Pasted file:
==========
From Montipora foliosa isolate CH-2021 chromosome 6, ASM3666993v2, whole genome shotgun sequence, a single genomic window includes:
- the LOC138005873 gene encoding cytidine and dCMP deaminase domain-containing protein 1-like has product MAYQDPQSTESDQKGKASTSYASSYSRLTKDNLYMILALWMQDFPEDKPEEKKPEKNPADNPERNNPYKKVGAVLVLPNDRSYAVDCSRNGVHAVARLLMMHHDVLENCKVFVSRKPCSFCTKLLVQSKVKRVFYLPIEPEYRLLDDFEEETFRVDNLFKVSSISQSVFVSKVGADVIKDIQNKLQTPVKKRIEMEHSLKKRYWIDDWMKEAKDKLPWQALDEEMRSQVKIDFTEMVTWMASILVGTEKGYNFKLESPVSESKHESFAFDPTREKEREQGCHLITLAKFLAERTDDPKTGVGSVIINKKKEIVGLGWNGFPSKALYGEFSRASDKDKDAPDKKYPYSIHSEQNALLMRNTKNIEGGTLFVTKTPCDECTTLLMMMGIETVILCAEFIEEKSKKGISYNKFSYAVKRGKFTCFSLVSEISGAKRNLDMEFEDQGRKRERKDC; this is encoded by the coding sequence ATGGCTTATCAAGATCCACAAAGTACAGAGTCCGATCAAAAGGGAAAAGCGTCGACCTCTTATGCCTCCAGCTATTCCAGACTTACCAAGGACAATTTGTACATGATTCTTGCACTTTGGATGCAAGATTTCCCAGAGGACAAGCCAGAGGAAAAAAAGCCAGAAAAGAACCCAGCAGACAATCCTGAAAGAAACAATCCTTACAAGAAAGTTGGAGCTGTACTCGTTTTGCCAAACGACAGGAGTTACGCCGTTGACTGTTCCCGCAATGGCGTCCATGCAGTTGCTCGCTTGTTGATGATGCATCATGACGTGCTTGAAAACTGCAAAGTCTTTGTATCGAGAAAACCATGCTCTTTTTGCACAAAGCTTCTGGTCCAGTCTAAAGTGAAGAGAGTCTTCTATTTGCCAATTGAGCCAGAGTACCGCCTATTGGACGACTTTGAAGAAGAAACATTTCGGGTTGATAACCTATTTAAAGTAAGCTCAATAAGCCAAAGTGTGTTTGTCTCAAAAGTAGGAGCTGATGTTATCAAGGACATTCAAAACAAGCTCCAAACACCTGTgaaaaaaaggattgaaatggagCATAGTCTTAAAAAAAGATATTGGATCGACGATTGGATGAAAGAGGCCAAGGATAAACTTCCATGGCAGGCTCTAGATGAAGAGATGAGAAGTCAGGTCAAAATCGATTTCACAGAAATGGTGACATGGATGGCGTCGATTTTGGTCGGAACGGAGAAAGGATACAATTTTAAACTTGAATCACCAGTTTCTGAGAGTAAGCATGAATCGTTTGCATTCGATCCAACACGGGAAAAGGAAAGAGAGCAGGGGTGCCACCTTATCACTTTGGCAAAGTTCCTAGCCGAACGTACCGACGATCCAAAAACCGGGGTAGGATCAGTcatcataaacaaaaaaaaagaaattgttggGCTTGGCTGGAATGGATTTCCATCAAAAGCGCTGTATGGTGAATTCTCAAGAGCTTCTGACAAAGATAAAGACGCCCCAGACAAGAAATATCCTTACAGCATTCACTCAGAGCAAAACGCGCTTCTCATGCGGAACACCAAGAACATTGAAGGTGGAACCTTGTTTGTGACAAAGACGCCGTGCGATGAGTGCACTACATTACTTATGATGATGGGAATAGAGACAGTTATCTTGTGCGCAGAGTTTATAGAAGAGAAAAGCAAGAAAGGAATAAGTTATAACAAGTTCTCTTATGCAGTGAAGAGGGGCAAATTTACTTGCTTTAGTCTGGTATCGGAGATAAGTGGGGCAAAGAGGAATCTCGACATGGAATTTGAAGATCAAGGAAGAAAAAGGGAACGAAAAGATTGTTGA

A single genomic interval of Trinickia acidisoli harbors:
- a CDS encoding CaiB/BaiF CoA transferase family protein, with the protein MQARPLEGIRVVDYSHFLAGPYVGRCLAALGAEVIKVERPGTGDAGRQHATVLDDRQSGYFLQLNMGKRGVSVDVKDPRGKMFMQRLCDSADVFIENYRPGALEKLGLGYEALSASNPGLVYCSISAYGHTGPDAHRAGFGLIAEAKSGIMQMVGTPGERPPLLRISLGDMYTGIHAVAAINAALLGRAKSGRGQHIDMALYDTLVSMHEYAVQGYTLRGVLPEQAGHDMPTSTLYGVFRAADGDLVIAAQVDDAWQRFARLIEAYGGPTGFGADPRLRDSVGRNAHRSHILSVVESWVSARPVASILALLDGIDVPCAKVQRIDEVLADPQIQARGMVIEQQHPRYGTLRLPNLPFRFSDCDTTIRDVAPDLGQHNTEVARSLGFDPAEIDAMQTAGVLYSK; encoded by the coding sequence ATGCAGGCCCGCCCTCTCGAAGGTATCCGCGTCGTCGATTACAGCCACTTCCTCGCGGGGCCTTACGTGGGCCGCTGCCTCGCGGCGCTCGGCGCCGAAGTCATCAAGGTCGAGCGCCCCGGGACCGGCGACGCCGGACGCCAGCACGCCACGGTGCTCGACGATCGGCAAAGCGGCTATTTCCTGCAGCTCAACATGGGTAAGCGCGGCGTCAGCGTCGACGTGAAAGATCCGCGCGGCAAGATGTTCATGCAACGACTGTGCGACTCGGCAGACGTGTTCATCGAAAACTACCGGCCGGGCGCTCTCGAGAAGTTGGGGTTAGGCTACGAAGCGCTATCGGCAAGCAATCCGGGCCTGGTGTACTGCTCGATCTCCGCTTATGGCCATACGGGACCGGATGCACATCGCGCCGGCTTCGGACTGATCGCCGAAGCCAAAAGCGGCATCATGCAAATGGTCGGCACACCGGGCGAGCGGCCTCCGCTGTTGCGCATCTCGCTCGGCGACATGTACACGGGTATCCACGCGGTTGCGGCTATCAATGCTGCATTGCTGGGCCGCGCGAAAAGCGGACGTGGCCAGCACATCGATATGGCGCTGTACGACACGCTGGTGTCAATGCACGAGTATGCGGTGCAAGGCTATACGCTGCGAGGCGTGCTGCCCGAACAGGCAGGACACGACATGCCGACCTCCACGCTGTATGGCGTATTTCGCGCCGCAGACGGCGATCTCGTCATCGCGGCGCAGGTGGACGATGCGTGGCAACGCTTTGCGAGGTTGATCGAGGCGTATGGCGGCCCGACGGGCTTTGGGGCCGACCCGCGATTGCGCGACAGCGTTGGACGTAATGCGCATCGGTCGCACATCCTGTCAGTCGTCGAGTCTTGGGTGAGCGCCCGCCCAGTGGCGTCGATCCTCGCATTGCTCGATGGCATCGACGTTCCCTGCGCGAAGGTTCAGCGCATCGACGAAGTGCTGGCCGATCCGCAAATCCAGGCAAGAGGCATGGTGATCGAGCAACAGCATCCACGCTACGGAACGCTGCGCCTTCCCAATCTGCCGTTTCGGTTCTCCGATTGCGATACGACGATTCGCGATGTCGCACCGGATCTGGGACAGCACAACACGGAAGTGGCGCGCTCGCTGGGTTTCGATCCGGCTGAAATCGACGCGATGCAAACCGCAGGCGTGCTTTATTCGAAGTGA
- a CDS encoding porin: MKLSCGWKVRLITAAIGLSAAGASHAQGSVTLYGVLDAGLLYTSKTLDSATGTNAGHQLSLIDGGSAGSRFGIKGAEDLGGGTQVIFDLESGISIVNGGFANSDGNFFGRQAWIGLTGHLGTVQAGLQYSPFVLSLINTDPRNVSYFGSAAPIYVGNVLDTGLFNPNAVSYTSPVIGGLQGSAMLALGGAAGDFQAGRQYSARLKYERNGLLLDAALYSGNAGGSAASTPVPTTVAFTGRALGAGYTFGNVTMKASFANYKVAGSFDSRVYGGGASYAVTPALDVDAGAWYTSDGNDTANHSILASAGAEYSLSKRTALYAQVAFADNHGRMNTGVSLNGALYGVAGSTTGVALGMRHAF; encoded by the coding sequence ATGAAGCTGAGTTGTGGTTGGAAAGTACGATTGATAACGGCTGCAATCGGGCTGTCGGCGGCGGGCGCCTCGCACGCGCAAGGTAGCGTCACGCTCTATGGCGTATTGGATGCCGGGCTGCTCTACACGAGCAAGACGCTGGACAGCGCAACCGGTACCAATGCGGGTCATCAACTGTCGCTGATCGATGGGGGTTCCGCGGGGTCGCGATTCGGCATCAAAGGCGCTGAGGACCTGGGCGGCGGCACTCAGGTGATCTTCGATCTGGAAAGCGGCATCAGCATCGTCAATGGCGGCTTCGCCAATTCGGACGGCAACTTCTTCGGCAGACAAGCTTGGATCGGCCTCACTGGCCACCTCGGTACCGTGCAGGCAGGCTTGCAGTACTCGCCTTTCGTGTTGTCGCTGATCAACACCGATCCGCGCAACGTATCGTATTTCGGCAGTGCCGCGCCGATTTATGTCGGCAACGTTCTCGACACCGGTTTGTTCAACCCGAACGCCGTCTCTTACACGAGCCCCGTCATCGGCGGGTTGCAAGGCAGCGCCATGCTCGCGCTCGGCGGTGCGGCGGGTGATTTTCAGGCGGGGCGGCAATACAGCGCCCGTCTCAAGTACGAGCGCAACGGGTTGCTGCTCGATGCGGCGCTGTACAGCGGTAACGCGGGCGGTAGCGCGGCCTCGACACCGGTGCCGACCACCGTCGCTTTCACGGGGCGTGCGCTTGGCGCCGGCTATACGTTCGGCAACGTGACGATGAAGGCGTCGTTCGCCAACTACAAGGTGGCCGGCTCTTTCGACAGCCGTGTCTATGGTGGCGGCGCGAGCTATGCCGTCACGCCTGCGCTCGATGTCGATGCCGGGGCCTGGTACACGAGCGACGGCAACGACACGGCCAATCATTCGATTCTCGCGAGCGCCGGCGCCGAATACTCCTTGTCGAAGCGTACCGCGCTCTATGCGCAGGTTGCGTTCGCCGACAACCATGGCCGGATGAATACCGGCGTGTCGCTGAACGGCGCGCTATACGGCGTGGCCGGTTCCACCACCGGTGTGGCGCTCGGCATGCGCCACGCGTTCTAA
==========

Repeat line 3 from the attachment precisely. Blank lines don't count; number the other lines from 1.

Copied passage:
A single genomic interval of Trinickia acidisoli harbors: